That night Lake Nyos released 1.8 million tons of Co2. It sat under the lake bed, continually growing for decades. The gases formed a toxic cloud, and when it reached the surface, a tragedy occurred.
No one realized that what was below the surface was more dangerous than anything on top. That's why Jesus lists all kinds of sinful behaviors, but then he says, “The real issue behind the behavior is the heart.”
I think the key to interpreting this passage is this: These verses are a response to Pharisees. God doesn't want us to 1literally pull our eyes out of our eye sockets. Jesus didn't 80literally mean we should cut off our hands and toss them in the garbage.
I hear these metaphors as an overarching message: Spiritual transformation matters more than behavior modification. Open the heart to the way of Jesus and, "Love the Lord your God..."
My sermon is titled: “Never Surrender Your Authenticity.”
It’s easy to beat up on the Pharisees, but I’ve been a Pharisee on numerous occasions. I’ve allowed myself to surrender my authenticity to impress people.
When I was in seminary, they emphasized the importance of "clergy as chief scholar of the congregation." I got dinged in a preaching class by a professor who said, "Your sermons need to develop an academic tone.” Ironically, he had never pastored a church.
I bought that cheap, non-creative, knock off preaching method hook, line, and sinker.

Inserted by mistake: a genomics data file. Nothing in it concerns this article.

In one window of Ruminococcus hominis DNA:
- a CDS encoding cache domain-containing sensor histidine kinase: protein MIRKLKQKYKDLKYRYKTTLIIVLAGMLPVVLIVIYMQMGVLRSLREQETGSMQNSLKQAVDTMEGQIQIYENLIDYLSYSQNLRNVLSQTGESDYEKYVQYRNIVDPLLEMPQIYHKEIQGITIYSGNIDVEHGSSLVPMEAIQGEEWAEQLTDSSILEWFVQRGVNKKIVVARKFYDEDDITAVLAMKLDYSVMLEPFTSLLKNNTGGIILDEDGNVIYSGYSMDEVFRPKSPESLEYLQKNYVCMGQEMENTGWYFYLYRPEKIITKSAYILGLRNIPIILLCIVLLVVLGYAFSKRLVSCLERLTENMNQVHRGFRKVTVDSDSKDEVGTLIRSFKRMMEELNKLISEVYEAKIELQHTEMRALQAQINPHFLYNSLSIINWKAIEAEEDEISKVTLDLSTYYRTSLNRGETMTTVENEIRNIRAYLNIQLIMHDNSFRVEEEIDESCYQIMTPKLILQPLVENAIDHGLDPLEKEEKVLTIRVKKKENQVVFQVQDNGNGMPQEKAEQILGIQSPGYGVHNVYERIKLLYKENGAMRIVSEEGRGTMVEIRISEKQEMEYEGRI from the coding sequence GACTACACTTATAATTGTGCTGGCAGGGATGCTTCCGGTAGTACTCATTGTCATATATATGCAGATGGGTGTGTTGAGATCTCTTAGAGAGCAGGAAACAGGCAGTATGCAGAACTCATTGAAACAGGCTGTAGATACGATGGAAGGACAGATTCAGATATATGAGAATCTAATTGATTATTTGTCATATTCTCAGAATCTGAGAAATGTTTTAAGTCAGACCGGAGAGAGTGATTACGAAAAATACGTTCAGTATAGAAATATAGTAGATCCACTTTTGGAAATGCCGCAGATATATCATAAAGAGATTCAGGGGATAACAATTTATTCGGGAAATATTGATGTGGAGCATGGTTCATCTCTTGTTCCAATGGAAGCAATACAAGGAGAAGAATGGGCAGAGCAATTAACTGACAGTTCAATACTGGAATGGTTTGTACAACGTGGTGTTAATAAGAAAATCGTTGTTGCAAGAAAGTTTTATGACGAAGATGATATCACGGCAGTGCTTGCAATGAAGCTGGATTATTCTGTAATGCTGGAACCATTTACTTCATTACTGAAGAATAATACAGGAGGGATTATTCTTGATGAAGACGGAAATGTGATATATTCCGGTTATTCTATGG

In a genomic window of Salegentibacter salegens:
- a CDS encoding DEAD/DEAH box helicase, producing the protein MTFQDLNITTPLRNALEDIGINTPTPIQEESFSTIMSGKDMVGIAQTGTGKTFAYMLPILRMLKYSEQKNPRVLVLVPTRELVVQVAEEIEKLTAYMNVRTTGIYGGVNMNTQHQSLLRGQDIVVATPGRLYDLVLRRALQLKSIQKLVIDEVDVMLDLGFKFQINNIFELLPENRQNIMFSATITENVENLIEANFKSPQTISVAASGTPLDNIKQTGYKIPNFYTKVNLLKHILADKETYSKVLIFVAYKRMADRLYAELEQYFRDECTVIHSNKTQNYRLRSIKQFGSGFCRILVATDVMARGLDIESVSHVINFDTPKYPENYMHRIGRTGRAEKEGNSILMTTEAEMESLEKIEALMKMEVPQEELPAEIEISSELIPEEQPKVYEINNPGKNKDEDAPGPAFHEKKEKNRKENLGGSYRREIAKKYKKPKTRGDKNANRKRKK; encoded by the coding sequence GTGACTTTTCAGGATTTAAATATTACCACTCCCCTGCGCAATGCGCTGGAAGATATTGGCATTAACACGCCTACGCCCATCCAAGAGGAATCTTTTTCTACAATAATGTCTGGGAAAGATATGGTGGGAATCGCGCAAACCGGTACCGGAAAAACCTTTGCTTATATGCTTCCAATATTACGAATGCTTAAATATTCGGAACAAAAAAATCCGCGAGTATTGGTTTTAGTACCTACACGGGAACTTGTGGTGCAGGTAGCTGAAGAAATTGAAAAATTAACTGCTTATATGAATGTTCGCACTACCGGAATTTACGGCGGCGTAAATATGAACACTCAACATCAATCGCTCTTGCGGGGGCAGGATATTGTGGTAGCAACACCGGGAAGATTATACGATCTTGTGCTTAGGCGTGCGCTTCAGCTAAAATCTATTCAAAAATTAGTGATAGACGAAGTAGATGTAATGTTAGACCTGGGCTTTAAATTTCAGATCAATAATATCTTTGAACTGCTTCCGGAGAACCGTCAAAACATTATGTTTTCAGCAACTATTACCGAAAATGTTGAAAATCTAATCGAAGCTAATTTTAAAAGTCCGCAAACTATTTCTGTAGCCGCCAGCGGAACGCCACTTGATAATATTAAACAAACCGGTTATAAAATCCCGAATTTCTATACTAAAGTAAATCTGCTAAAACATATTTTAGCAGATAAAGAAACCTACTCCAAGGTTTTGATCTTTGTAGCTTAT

I came out of seminary well trained, and ready to use all the $20 words I learned. I wanted to impress people with my hard work. I knew theology, exegesis, languages (Gr. Heb. Theo…), and my homiletical marks were the highest in my class…. I had the world by the tail… and it was downhill pull.
Then everything changed.
Have you ever had a turning point that reset your entire trajectory? That’s what happened to me one faithful day. A decisive moment occurred, and I realized that I was a counterfeit when I tried to fit someone else's mold.
The sermon, which was an academic lecture, was on how the book of Acts charts Paul’s growth away from prejudice and exclusion against gentiles, to embrace them through the work of the Holy Spirit.
Well… I lost my place in my sermon notes because I didn’t have the pages numbered. So I had to ad-lib for a moment while I found my place.
Then I heard something come out of my mouth that shocked me: I said, “Thus the existential and spiritual ramifications make his ontological transformation plausible.” When I said that, I paused… I was so shocked at myself that I had an internal conversation. I won’t repeat all of it because I’m in church, but it sounded something like:
“OMG! That was a hot mess!”
I finished the sermon, and I went home and wrote in my journal, “Don’t be a fraud and worry about how other people see you. A sermon should be Hemingway, not Faulkner.”
Then my wife confirmed my suspicion, “They sure know that you know what you were talking about… all three of them who were awake.”
That’s when I learned a motto I carry today, “The privilege of a lifetime is to be who you are.” That’s also when I learned that I don’t need a fake handbag.